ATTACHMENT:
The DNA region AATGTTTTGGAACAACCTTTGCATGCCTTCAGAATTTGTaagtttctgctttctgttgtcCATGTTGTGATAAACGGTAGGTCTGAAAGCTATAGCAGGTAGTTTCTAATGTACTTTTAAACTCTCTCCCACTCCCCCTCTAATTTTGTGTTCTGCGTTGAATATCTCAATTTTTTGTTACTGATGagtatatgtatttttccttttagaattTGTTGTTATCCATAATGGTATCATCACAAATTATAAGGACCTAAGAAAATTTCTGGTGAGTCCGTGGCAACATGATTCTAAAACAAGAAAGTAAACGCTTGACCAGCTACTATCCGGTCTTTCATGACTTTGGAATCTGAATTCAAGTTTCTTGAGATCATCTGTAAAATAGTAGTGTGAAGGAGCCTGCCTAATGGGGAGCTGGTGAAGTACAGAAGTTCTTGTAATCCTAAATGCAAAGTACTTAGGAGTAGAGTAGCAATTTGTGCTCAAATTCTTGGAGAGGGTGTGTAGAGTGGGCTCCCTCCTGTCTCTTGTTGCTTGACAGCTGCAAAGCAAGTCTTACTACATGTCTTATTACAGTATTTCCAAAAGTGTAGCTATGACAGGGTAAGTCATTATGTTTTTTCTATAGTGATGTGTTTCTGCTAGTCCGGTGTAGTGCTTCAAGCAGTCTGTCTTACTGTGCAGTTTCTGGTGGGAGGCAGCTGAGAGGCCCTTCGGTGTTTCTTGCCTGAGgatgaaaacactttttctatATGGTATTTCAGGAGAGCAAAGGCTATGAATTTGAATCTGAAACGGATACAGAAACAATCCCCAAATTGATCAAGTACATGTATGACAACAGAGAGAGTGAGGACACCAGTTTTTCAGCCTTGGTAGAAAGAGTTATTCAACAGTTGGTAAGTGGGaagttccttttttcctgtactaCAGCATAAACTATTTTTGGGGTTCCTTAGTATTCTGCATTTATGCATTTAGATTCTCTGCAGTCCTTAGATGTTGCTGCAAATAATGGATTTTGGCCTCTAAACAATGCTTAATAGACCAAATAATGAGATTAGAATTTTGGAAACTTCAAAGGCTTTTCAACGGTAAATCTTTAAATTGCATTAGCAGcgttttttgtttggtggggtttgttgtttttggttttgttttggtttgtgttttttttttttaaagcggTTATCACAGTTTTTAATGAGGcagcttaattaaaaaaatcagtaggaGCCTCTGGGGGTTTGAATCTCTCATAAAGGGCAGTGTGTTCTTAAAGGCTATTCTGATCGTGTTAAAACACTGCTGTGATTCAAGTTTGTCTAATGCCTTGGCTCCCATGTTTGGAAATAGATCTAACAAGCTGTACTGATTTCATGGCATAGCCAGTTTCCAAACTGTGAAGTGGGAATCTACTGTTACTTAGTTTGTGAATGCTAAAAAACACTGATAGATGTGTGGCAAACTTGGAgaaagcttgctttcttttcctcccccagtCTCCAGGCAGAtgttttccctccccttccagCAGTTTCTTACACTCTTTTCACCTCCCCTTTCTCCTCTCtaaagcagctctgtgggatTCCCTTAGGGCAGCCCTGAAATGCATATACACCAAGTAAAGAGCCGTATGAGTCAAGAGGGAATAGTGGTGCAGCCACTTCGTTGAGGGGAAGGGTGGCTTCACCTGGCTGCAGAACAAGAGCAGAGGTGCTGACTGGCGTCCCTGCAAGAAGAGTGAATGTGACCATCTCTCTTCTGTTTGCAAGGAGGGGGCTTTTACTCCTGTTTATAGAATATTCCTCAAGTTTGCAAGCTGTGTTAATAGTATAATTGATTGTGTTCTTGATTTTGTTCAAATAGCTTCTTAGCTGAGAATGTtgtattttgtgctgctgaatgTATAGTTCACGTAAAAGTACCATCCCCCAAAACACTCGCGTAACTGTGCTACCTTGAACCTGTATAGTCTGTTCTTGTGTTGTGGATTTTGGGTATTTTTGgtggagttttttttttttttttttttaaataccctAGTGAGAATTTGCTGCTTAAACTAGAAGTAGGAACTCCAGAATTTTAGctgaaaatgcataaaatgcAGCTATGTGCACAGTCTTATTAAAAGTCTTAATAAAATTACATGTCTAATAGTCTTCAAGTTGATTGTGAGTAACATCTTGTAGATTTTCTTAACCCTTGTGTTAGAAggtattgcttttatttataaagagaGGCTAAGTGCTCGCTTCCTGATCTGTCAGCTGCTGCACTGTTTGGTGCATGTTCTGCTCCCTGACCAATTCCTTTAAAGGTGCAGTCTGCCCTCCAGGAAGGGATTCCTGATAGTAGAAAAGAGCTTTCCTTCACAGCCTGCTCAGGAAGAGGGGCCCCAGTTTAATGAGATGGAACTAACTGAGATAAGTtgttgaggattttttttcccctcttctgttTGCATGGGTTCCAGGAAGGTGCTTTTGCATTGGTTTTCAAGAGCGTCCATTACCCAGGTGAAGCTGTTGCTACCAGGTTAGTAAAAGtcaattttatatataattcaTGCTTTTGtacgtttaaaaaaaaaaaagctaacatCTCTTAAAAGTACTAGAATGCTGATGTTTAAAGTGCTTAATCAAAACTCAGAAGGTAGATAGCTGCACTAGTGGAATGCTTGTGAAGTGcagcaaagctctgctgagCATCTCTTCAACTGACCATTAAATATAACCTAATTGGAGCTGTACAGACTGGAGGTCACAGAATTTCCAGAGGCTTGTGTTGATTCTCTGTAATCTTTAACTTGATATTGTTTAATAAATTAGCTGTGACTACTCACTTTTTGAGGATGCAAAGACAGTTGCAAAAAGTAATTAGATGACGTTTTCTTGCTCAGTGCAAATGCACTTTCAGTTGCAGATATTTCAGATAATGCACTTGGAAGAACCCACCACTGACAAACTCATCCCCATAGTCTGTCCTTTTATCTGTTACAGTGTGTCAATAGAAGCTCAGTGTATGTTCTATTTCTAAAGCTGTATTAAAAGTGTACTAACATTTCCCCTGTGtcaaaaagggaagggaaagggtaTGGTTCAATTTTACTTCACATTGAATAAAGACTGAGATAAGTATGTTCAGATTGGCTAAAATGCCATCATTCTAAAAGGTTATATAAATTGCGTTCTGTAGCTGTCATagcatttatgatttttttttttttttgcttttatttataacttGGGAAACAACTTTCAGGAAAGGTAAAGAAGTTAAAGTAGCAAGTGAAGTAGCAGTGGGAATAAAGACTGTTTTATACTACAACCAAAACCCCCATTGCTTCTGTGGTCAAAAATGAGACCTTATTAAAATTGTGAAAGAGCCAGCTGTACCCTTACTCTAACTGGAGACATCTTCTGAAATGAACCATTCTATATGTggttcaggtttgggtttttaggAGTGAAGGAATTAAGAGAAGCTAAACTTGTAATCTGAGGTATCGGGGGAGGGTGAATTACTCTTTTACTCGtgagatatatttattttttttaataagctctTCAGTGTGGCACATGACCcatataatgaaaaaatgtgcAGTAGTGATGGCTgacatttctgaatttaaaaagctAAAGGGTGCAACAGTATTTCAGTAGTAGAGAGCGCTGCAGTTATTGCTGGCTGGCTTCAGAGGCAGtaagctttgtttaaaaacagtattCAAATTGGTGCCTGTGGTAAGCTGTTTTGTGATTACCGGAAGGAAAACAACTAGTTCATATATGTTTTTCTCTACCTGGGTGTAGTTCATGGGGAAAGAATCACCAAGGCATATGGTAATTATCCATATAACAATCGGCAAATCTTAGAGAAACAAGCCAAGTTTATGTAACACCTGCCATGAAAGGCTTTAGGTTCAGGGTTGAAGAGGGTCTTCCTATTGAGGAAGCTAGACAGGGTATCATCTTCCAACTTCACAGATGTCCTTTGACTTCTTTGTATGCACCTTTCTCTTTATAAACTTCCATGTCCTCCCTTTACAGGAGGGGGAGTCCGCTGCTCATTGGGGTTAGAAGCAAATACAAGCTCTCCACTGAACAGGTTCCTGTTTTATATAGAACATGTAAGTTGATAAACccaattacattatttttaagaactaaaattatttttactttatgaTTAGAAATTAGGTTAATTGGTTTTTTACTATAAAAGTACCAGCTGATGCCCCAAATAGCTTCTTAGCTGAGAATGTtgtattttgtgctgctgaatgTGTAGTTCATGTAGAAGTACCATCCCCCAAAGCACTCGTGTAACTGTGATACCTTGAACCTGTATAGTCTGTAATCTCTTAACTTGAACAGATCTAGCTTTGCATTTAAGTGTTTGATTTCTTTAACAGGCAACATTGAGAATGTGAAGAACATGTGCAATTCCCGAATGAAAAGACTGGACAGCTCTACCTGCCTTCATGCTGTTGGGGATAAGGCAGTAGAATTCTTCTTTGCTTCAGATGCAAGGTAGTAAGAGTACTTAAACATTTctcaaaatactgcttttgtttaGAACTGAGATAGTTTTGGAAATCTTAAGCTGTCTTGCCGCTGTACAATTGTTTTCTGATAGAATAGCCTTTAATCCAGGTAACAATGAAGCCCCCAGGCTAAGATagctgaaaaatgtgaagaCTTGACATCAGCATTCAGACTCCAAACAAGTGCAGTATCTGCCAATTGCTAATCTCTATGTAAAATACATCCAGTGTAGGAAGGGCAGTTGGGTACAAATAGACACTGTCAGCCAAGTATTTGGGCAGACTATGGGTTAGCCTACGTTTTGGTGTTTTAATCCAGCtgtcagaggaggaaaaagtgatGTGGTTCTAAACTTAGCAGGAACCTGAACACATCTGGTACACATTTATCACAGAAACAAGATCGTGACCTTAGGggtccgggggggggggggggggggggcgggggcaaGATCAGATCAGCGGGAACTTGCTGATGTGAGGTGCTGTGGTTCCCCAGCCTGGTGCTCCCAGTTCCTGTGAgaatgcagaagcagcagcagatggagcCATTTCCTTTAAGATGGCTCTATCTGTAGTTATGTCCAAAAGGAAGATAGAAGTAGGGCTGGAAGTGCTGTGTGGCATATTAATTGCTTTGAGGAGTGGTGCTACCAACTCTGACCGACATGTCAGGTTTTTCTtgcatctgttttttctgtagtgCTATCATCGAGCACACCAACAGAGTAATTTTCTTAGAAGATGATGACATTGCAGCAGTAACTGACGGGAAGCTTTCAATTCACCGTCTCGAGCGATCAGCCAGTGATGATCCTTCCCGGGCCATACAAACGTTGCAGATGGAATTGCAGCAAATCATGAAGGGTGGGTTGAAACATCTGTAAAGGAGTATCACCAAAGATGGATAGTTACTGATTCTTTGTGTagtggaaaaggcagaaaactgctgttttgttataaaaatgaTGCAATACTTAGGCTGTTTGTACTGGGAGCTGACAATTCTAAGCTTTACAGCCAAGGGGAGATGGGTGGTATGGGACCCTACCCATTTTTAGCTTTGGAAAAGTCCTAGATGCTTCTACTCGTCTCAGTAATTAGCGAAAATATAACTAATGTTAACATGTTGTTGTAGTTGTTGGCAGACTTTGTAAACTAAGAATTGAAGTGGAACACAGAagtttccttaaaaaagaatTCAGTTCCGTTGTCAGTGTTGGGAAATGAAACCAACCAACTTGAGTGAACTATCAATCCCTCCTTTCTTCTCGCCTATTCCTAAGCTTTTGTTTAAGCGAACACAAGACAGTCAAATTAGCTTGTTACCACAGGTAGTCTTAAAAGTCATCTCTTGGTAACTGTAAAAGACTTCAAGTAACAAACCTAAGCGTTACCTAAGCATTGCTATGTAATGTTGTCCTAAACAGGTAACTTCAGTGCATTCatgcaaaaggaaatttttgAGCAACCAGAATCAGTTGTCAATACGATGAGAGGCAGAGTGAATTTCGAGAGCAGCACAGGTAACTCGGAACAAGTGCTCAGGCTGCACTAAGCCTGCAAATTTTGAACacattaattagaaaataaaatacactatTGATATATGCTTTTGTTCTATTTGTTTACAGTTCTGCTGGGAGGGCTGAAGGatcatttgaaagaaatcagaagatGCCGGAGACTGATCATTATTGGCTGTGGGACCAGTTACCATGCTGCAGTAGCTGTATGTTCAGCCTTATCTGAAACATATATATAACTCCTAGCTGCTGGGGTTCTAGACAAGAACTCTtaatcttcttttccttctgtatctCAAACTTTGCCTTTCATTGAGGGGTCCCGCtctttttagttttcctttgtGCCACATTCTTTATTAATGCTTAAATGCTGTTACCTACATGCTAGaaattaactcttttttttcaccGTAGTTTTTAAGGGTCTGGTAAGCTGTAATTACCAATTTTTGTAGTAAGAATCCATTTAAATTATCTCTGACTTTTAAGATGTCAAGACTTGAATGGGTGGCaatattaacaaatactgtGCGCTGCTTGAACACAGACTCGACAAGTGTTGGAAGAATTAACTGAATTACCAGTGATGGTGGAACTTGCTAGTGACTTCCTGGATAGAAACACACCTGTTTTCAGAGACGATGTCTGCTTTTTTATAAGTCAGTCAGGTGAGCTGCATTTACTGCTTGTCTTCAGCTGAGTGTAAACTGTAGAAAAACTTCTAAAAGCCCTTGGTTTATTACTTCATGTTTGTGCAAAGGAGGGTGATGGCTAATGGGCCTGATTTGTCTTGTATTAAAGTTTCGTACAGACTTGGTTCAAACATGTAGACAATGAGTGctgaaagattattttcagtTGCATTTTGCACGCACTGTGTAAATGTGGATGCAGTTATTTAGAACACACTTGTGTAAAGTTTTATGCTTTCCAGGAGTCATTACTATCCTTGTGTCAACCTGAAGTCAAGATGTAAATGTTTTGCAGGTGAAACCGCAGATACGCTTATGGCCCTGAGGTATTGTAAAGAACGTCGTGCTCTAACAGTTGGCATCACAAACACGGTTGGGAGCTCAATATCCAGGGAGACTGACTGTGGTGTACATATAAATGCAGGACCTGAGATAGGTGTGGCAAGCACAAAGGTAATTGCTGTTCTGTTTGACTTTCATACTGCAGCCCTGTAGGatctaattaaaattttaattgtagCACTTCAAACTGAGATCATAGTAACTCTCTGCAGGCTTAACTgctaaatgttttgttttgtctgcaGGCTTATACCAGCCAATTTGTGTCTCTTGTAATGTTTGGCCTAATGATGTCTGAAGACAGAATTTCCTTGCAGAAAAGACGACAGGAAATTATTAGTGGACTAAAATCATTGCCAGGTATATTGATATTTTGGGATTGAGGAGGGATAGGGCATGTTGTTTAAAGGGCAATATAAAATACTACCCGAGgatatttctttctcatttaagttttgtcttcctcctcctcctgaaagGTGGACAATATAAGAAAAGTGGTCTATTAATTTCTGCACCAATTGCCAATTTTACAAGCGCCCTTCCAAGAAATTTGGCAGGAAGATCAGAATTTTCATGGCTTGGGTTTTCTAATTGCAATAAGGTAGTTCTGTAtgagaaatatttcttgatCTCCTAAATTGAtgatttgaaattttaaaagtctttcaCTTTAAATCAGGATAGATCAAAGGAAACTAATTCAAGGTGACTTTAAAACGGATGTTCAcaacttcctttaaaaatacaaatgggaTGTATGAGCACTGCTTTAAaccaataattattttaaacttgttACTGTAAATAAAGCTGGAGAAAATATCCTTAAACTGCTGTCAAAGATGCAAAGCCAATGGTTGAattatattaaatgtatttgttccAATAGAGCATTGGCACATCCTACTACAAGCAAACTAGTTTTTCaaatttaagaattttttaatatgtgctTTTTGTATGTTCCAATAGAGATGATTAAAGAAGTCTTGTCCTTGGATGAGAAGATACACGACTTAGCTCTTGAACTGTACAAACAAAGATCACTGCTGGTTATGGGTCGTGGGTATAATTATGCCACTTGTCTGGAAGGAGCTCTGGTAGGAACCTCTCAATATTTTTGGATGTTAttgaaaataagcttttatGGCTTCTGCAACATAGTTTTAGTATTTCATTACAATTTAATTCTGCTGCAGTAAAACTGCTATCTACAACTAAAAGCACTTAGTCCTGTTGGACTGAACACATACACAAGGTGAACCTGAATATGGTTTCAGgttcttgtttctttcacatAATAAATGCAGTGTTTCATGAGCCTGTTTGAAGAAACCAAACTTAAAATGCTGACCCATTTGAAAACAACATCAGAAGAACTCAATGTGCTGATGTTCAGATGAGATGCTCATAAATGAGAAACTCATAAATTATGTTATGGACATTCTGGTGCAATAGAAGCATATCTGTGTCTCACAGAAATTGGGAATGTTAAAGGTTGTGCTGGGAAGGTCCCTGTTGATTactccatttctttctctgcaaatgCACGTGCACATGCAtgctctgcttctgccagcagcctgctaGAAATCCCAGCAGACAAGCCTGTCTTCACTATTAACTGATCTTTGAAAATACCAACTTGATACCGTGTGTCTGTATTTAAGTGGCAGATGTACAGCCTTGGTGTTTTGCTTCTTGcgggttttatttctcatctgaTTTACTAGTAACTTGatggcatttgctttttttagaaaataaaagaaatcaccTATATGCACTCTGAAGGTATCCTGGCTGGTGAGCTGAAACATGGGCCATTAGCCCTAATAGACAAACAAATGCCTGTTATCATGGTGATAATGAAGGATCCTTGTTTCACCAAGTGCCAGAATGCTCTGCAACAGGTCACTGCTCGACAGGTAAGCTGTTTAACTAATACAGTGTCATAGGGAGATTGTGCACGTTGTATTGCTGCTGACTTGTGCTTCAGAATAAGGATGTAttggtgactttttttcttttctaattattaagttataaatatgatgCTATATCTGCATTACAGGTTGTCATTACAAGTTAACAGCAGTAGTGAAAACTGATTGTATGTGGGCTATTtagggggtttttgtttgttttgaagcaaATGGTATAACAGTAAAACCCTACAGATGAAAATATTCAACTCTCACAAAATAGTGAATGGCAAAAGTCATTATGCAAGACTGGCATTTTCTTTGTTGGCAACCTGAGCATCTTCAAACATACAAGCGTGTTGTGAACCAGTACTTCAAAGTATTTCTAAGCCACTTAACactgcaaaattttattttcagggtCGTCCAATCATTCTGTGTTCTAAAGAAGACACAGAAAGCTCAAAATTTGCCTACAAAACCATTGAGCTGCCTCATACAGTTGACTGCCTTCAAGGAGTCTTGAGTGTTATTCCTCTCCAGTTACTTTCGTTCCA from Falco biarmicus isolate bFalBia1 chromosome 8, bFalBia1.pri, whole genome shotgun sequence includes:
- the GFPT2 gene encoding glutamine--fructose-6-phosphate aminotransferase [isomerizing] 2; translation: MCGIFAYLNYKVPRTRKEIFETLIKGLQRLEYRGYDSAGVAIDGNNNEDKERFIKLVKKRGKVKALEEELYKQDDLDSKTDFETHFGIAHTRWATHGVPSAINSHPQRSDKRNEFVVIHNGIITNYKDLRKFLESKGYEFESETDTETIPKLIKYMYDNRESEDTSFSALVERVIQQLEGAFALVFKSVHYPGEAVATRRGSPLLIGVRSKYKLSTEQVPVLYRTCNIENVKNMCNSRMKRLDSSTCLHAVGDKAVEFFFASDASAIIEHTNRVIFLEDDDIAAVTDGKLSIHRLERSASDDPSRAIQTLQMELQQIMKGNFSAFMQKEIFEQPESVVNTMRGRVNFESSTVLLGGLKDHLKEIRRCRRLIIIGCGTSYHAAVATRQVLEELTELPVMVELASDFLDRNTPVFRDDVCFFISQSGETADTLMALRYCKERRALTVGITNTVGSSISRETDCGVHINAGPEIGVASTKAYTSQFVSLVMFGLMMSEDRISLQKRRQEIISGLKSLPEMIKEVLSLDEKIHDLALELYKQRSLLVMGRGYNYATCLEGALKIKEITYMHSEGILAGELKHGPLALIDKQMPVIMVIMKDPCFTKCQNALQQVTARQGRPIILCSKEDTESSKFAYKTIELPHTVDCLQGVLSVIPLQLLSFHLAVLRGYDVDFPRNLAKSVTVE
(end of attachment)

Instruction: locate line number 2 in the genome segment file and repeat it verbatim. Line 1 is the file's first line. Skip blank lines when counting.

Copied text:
- the GFPT2 gene encoding glutamine--fructose-6-phosphate aminotransferase [isomerizing] 2; translation: MCGIFAYLNYKVPRTRKEIFETLIKGLQRLEYRGYDSAGVAIDGNNNEDKERFIKLVKKRGKVKALEEELYKQDDLDSKTDFETHFGIAHTRWATHGVPSAINSHPQRSDKRNEFVVIHNGIITNYKDLRKFLESKGYEFESETDTETIPKLIKYMYDNRESEDTSFSALVERVIQQLEGAFALVFKSVHYPGEAVATRRGSPLLIGVRSKYKLSTEQVPVLYRTCNIENVKNMCNSRMKRLDSSTCLHAVGDKAVEFFFASDASAIIEHTNRVIFLEDDDIAAVTDGKLSIHRLERSASDDPSRAIQTLQMELQQIMKGNFSAFMQKEIFEQPESVVNTMRGRVNFESSTVLLGGLKDHLKEIRRCRRLIIIGCGTSYHAAVATRQVLEELTELPVMVELASDFLDRNTPVFRDDVCFFISQSGETADTLMALRYCKERRALTVGITNTVGSSISRETDCGVHINAGPEIGVASTKAYTSQFVSLVMFGLMMSEDRISLQKRRQEIISGLKSLPEMIKEVLSLDEKIHDLALELYKQRSLLVMGRGYNYATCLEGALKIKEITYMHSEGILAGELKHGPLALIDKQMPVIMVIMKDPCFTKCQNALQQVTARQGRPIILCSKEDTESSKFAYKTIELPHTVDCLQGVLSVIPLQLLSFHLAVLRGYDVDFPRNLAKSVTVE